28 Jul 2008

Sandtoft: Concrete or Clay?

On Thursday last week, I was guest of Nick Oldridge of Sandtoft Roof tiles at their Broomfleet plant on Humberside. Nick (pictured here with a yet-to-be fired clay batt) is part of the third generation of Oldridge’s to run this family business and, together with his brother Simon, they have repositioned Sandtoft as a greener and more natural competitor to Britain’s roofing giants, Redland (now Monier) and Marley (now part of Eternit).

To get a feel for how and why they felt this was necessary, it’s useful to look at how the roofing business has developed in the UK, and how this differs from the rest of Europe. The favoured roofing material of the Victorians was slate which became widely available across the country because of the canals and railways which forged the industrial age. Clay pantiles were popular in the east of England but most of these were imported from Holland and Belgium, used to fill the textile-laden boats returning from the Continent. It wasn’t until the great building boom of the 20s and 30s that industrial scale roofing manufacturing really kicked off in this country and the material of choice for this roofing boom was concrete. Marley and Redland grew fat producing large format concrete interlocking tiles. Sandtoft was one of the smaller fry riding along on their shirttails.

Clay tiles at the time were only produced in small format size which made them both expensive to supply and expensive to fit as a roof cover. They remained a specialist, upmarket niche. But across the Channel, the clay tile manufacturers worked out how to do large format interlockers and, despite several attempts by concrete manufacturers to gain a foothold, clay remains the No 1 roofing material in France and Germany. Concrete is an also ran. Generally, clay is a little more expensive to produce than concrete, but weathers better and is most people’s preferred option where a clear choice exists.

Which was why Nick Oldridge took the time to show me around their Broomfleet plant. Because here, on the rich clay beds beside the Humber estuary, Sandtoft have invested heavily on making large format clay interlockers. Or what they like to refer to as their New Generation clay tiles. Sandtoft’s aim is to build market share for clay in an area of the roofing market which has up till now been solid concrete. Their hope is that they can squeeze the cost differential down to just 10-15% and that way persuade builders that the benefits of clay are worth paying this little extra for, just as happens in the brick market.

It seems like a good bet, but the timing could have been better. One problem is that the big housebuilders are currently cutting back on everything they can think of and not only are they currently unreceptive to new ideas but the very faces they negotiate directly with keep disappearing as staff cuts begin to bite. Another is the Broomfleet gas bill: despite all the many green credentials which clay enjoys over concrete, it does require firing for three days in kilns with temperatures around 1000°C.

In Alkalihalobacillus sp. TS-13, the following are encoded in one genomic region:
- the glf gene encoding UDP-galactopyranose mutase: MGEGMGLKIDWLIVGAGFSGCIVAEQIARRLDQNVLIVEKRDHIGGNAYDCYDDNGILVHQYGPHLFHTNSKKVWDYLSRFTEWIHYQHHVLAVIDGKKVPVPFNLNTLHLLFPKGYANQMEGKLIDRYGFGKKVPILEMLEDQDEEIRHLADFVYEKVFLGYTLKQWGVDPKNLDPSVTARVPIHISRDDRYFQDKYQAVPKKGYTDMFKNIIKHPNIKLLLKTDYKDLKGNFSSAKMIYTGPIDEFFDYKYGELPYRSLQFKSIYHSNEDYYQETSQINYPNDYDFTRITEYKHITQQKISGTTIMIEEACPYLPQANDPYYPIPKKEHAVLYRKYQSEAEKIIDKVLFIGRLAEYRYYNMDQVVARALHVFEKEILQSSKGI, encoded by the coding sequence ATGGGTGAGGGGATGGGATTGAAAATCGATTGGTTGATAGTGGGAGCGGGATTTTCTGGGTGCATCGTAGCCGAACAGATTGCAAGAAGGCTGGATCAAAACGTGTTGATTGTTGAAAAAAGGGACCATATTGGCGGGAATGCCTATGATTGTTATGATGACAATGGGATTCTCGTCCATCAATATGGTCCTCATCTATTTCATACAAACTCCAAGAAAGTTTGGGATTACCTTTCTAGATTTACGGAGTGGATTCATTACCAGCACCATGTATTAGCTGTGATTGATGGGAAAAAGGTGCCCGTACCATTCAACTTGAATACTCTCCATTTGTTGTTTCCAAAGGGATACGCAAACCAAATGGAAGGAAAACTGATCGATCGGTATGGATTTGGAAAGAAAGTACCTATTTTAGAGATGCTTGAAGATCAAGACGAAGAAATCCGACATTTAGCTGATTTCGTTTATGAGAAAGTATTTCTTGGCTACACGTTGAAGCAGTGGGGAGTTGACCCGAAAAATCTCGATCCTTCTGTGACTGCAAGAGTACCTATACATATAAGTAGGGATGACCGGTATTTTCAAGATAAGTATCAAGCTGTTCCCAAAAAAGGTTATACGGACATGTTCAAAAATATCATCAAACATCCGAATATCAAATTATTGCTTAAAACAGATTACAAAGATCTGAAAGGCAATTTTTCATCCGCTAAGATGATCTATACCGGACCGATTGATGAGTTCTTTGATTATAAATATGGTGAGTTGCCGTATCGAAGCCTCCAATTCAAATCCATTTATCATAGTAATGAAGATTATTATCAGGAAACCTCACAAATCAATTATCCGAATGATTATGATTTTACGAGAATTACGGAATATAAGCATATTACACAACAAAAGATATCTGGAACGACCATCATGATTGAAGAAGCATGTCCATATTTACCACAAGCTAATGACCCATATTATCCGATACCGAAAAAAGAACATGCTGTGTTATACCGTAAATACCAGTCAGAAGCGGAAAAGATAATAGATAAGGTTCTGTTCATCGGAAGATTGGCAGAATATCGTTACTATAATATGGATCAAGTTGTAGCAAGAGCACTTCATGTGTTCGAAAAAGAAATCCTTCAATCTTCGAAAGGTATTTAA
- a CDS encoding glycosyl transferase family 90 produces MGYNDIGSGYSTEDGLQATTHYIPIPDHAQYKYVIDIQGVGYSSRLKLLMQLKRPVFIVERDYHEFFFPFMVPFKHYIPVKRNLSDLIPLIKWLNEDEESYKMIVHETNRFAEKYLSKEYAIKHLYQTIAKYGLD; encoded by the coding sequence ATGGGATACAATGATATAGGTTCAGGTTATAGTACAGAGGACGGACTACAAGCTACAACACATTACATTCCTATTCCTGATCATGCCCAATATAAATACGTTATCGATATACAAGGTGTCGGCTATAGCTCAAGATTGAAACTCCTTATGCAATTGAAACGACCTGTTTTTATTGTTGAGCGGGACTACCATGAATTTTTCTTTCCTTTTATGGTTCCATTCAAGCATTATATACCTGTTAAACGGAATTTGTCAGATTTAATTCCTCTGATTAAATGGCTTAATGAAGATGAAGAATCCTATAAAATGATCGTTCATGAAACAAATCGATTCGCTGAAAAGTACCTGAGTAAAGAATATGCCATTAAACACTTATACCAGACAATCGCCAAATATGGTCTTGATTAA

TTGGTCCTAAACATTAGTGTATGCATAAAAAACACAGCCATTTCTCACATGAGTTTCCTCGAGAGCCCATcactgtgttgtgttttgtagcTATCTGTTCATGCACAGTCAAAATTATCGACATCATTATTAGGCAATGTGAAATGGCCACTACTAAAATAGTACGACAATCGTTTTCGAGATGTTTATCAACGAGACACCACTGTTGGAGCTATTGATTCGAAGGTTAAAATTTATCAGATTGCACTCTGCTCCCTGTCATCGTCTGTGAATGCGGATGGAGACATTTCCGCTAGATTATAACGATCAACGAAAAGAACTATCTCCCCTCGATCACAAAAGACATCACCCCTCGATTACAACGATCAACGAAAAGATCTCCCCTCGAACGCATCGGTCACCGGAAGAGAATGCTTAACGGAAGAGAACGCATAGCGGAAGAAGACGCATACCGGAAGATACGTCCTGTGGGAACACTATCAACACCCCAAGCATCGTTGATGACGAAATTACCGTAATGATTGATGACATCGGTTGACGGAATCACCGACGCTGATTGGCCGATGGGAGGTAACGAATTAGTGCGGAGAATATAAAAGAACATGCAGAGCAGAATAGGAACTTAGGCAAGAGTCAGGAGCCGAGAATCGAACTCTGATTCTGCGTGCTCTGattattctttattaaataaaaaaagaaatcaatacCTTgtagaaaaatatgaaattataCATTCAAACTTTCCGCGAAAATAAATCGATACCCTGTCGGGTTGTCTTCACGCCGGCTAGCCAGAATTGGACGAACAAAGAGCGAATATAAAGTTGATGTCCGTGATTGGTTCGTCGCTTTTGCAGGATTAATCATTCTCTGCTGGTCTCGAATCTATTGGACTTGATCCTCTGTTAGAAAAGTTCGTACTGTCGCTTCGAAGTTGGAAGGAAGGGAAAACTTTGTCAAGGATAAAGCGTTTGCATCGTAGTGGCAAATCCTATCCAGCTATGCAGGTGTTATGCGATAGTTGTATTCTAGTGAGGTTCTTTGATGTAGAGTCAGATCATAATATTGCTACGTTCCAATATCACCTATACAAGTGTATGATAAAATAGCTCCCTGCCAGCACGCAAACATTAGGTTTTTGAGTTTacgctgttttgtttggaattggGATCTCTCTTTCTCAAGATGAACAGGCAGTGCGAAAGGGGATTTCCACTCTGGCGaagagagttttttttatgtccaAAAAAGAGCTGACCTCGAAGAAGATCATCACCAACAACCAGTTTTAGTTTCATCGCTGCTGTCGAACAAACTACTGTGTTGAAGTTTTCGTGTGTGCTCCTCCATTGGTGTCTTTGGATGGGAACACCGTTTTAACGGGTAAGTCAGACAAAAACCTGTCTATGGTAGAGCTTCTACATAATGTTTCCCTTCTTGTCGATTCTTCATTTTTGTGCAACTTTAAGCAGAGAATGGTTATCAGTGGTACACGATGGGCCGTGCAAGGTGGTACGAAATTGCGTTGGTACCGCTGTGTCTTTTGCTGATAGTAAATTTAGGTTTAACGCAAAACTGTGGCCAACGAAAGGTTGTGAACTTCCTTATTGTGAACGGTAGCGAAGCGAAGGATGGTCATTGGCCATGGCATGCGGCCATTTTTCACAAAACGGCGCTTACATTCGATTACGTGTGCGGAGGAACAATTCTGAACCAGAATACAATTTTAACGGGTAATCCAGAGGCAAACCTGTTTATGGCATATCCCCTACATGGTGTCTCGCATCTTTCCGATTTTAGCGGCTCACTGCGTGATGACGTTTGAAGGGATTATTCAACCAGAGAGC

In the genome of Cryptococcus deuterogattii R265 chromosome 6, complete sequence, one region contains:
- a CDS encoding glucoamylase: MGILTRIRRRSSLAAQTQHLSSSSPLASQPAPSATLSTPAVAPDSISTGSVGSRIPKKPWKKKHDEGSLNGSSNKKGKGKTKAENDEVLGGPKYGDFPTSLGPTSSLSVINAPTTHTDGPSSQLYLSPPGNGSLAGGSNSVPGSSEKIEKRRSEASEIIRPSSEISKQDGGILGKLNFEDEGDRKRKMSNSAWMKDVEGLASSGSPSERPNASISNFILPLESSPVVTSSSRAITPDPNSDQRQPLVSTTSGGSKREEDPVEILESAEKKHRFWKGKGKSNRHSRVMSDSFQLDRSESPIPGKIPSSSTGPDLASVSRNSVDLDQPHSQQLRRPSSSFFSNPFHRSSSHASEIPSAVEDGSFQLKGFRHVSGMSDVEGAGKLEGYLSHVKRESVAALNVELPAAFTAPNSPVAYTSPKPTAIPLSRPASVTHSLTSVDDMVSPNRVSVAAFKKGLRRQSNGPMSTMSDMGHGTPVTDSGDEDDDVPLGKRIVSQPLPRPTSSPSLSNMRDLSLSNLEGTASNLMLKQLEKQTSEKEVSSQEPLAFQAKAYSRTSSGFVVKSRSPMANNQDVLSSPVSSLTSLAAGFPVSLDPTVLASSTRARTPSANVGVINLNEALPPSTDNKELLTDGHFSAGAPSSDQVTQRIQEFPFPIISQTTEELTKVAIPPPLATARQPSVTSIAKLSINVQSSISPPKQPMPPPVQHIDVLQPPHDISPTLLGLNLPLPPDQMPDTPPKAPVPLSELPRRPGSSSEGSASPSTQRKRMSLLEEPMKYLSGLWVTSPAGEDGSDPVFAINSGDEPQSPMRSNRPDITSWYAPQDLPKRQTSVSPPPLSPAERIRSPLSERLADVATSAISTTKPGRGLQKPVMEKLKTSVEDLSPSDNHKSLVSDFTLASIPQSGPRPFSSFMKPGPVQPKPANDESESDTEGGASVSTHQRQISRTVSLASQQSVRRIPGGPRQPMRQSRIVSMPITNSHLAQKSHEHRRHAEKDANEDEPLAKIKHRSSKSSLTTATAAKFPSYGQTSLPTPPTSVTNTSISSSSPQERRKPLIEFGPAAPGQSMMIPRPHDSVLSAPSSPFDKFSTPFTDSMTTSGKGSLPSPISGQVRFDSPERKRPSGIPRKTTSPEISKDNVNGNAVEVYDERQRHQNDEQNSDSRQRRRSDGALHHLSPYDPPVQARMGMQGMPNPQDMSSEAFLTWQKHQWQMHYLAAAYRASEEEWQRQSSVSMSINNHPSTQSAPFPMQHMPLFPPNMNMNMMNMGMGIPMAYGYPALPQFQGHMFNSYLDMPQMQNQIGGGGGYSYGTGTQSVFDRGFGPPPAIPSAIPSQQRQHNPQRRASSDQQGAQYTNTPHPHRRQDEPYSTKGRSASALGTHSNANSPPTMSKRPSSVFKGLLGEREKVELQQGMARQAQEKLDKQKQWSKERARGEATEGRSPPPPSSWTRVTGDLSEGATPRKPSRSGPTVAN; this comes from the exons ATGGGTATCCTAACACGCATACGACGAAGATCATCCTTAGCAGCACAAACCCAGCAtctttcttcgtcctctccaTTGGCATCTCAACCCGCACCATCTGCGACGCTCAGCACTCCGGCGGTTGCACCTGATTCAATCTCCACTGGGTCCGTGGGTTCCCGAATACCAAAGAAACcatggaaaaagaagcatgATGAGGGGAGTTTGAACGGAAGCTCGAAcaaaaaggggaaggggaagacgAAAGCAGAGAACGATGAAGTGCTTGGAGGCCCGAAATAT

Generally, it’s not a great time to be a building materials producer. Costs are up, volumes down, payments late or frozen. But Sandtoft’s position is better than many, and the family’s decision to sell a majority stake in the business to Austria’s Wienerberger at the beginning of the year, partly in order to fund the expansion into clay roofing, must now look like a splendid deal indeed.


  1. Very nice to finally see locally produced economic clay pantiles! Pantiles are the only shape of roof tile where I actually understand how they can keep rain water out reliably: water would clearly have to flow upwards a few cm to leak in. For most other types (slates, etc.) there remain almost horizontal paths between the tiles through which water still can get in easily during really heavy rain (and often does!), as it doesn't have to flow upwards.

  2. The problem with this is that although large format clay tiles look better than large format concrete tiles, small format concrete tiles generally look better than large format clay tiles.

    What actually degrades about most concrete tiles is the stupid colouring. When they are self-coloured, they look fine.

  3. What a load of crap. Sandtoft will never be a big player as long as they have a hole in their ass. All they have is Cassius. Marley are the home grown name, whilst Redland and Russell will always drop their pants to the big distributers like SIG to get a piece of the cake.


  4. I must disagree to your question.. "Clay or Concrete" . Because both are having advantages and disadvantages. But their disadvantages are negotiable.

    As we all know, nothing is perfect. It should be maintained when its maintenance is needed.

    Concrete costs less than it costs for clay. But clay has a lifespan more than that of concrete. At the same time, clay is more popular in its red color but concrete has its wide color range..

    I have done concrete tile roofing in my home. It just looks elegant and i love it!